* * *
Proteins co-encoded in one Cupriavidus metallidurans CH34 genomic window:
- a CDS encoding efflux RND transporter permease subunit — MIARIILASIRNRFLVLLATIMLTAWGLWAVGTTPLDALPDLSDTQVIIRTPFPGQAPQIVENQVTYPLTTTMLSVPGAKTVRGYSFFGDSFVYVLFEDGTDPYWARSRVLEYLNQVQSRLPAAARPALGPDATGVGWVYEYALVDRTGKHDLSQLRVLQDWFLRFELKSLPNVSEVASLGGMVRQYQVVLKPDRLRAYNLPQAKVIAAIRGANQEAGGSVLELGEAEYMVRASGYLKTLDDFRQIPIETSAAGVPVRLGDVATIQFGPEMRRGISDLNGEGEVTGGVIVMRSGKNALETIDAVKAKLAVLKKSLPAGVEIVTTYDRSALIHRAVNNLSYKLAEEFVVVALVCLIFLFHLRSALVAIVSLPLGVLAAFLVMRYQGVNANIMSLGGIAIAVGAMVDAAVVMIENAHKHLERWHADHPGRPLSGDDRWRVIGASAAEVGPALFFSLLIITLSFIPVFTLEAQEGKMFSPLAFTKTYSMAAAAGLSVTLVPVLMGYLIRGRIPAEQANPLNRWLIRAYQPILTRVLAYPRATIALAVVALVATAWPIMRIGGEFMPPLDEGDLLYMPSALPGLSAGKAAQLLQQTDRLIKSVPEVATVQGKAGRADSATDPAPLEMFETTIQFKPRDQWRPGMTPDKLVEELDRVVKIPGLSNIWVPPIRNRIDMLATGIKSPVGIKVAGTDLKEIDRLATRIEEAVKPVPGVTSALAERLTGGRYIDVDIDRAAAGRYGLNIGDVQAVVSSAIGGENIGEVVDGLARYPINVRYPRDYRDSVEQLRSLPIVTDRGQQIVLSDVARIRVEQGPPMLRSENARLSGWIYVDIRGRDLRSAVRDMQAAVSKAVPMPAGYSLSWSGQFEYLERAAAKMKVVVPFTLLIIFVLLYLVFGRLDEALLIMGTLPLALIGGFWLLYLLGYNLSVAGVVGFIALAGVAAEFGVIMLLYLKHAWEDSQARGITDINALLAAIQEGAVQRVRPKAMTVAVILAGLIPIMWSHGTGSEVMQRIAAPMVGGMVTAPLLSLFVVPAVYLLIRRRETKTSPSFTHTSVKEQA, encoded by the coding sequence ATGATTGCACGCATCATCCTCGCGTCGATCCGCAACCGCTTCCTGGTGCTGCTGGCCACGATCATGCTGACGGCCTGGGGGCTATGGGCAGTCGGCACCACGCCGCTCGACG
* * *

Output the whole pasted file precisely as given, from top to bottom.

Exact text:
Proteins co-encoded in one Cupriavidus metallidurans CH34 genomic window:
- a CDS encoding efflux RND transporter permease subunit — MIARIILASIRNRFLVLLATIMLTAWGLWAVGTTPLDALPDLSDTQVIIRTPFPGQAPQIVENQVTYPLTTTMLSVPGAKTVRGYSFFGDSFVYVLFEDGTDPYWARSRVLEYLNQVQSRLPAAARPALGPDATGVGWVYEYALVDRTGKHDLSQLRVLQDWFLRFELKSLPNVSEVASLGGMVRQYQVVLKPDRLRAYNLPQAKVIAAIRGANQEAGGSVLELGEAEYMVRASGYLKTLDDFRQIPIETSAAGVPVRLGDVATIQFGPEMRRGISDLNGEGEVTGGVIVMRSGKNALETIDAVKAKLAVLKKSLPAGVEIVTTYDRSALIHRAVNNLSYKLAEEFVVVALVCLIFLFHLRSALVAIVSLPLGVLAAFLVMRYQGVNANIMSLGGIAIAVGAMVDAAVVMIENAHKHLERWHADHPGRPLSGDDRWRVIGASAAEVGPALFFSLLIITLSFIPVFTLEAQEGKMFSPLAFTKTYSMAAAAGLSVTLVPVLMGYLIRGRIPAEQANPLNRWLIRAYQPILTRVLAYPRATIALAVVALVATAWPIMRIGGEFMPPLDEGDLLYMPSALPGLSAGKAAQLLQQTDRLIKSVPEVATVQGKAGRADSATDPAPLEMFETTIQFKPRDQWRPGMTPDKLVEELDRVVKIPGLSNIWVPPIRNRIDMLATGIKSPVGIKVAGTDLKEIDRLATRIEEAVKPVPGVTSALAERLTGGRYIDVDIDRAAAGRYGLNIGDVQAVVSSAIGGENIGEVVDGLARYPINVRYPRDYRDSVEQLRSLPIVTDRGQQIVLSDVARIRVEQGPPMLRSENARLSGWIYVDIRGRDLRSAVRDMQAAVSKAVPMPAGYSLSWSGQFEYLERAAAKMKVVVPFTLLIIFVLLYLVFGRLDEALLIMGTLPLALIGGFWLLYLLGYNLSVAGVVGFIALAGVAAEFGVIMLLYLKHAWEDSQARGITDINALLAAIQEGAVQRVRPKAMTVAVILAGLIPIMWSHGTGSEVMQRIAAPMVGGMVTAPLLSLFVVPAVYLLIRRRETKTSPSFTHTSVKEQA, encoded by the coding sequence ATGATTGCACGCATCATCCTCGCGTCGATCCGCAACCGCTTCCTGGTGCTGCTGGCCACGATCATGCTGACGGCCTGGGGGCTATGGGCAGTCGGCACCACGCCGCTCGACG